Paper ballot scanners and other new technology allow B.C. voters to go to any available table, reducing lineups when voting. (Elections B.C.)

Paper ballot scanners and other new technology allow B.C. voters to go to any available table, reducing lineups when voting. (Elections B.C.)

B.C. aims to register provincial voters starting at age 16

Voting age remains 18, candidates to get access to strata buildings

The B.C. government is moving ahead with changes to how provincial elections are conducted, including the registration of future voters starting at age 16.

Attorney General David Eby introduced changes to the B.C.’s election law Thursday, based on recommendations from B.C.’s Chief Electoral Officer, Anton Boegman. Starting voter registration at 16, as is already done for federal voters’ lists, is a way to increase the registration rate for young voters, Eby told the legislature. The voting age remains at 18.

Boegman welcomed the change, which would be in effect for the next scheduled election in October 2021.

“Youth between the ages of 18-24 participate in B.C. provincial elections at a rate much lower than other age groups,” Boegman said. “Enabling 16- and 17-year-olds to pre-register to vote represents a significant opportunity to remove administrative barriers to their participation when they turn 18.”

The amendments also give access by provincial candidates and official representatives to strata and co-op apartment buildings, as they already have in rental properties. They can knock on doors and distribute campaign materials as they do with single-family homes and townhouses.

RELATED: Elections B.C. calls recounts in close 2017 votes

RELATED: Voter registration push for electoral reform vote

The changes also require unsuccessful nomination candidates for political parties to file financial disclosures with Elections B.C., as winning candidates have to do.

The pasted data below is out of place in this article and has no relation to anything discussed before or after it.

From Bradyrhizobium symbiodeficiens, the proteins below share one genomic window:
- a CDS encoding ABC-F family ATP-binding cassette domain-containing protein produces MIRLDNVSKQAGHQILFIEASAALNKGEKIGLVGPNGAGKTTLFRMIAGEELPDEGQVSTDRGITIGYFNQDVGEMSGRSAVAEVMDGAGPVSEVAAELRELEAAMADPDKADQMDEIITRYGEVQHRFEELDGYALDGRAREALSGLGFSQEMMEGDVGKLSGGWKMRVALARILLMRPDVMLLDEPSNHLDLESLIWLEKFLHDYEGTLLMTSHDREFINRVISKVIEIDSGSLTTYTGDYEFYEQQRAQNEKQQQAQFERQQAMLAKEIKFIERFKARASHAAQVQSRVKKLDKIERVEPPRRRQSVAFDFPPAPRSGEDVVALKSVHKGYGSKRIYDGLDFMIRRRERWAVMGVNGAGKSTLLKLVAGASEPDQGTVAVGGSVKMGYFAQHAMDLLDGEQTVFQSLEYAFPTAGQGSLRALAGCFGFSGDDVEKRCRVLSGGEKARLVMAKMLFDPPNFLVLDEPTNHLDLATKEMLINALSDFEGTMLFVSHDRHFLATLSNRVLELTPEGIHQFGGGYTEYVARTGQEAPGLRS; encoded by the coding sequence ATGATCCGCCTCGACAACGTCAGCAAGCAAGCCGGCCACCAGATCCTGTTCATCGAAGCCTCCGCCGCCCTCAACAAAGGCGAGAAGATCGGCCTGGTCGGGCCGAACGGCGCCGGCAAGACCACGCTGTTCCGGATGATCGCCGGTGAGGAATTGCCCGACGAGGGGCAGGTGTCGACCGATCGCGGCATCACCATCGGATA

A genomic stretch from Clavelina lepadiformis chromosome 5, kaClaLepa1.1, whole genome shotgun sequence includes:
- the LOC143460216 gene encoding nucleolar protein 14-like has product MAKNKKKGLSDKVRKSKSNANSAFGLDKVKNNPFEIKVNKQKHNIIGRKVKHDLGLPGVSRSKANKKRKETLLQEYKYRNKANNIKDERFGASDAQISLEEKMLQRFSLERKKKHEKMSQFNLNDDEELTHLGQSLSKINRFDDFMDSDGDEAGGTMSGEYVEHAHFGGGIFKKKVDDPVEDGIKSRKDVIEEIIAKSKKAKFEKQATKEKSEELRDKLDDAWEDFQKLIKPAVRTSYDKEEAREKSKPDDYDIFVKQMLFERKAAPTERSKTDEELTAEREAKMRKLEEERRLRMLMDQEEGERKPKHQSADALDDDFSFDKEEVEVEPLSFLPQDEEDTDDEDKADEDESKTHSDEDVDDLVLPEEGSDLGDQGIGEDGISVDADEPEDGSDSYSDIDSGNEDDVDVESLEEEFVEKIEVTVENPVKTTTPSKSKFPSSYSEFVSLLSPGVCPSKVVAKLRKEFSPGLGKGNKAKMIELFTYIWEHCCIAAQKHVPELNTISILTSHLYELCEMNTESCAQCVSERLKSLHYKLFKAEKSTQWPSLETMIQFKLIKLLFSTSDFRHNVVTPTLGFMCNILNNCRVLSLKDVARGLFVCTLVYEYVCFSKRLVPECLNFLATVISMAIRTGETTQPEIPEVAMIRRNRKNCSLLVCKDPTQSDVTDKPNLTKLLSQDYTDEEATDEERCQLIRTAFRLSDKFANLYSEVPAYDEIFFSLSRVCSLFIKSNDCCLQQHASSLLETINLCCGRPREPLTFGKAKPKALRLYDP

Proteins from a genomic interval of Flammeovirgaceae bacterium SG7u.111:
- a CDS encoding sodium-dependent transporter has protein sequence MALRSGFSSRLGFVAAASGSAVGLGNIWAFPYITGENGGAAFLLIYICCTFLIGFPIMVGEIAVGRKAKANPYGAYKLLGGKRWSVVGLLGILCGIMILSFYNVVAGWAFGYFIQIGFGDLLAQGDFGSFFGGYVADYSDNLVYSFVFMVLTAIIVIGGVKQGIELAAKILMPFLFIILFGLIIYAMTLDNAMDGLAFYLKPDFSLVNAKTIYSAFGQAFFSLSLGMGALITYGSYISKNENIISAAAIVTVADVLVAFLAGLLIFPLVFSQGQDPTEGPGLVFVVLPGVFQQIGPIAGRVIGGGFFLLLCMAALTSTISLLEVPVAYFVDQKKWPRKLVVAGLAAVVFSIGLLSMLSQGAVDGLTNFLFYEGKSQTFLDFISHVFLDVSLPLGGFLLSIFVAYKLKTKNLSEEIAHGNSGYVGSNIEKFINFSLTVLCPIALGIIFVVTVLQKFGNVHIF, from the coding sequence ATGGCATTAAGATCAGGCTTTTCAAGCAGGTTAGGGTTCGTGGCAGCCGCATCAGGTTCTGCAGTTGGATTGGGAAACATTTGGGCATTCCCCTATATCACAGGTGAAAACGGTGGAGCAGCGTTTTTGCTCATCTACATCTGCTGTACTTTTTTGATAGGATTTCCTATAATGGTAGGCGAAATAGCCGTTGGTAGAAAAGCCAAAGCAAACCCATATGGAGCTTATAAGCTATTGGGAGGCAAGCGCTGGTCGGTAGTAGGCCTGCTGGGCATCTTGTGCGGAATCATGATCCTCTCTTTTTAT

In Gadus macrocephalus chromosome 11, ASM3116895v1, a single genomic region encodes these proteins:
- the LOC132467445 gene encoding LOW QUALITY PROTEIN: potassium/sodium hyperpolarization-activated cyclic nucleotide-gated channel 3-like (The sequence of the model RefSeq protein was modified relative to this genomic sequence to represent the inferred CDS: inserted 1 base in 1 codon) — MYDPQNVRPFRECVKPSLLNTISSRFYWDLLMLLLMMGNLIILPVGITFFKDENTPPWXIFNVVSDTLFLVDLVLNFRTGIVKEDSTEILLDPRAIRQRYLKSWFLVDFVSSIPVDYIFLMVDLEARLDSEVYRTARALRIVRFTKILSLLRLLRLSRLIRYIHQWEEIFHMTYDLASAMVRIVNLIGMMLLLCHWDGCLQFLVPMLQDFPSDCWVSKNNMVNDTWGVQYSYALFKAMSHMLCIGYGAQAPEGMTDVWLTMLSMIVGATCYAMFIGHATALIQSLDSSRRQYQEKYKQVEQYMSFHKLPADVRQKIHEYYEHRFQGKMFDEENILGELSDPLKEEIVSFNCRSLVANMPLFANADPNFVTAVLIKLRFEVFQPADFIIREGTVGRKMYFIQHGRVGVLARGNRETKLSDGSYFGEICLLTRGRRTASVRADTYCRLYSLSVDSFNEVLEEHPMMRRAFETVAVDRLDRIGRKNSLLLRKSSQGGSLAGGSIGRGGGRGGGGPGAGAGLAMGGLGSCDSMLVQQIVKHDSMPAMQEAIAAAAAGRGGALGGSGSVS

Other changes include introducing ballot scanners for B.C. elections, similar to the counting machines used in many local government elections. Paper ballots will still be marked, but the scanners allow faster counting.

For people voting outside their home constituency, ballot printers will be available so they don’t have to use a mail-in ballot that arrives later where they would normally vote. The scanners read the ballot and record it automatically for the home constituency, making election-night results more complete.

For snap elections that occur when a minority government is defeated in a confidence vote, the changes allow an extension of the formal voting period of four to 10 days, to make sure the final election day is always on a Saturday.

The amendments also give Elections B.C. access to provincial records to help keep address changes and other information up to date on the voters’ list.


@tomfletcherbc
tfletcher@blackpress.ca

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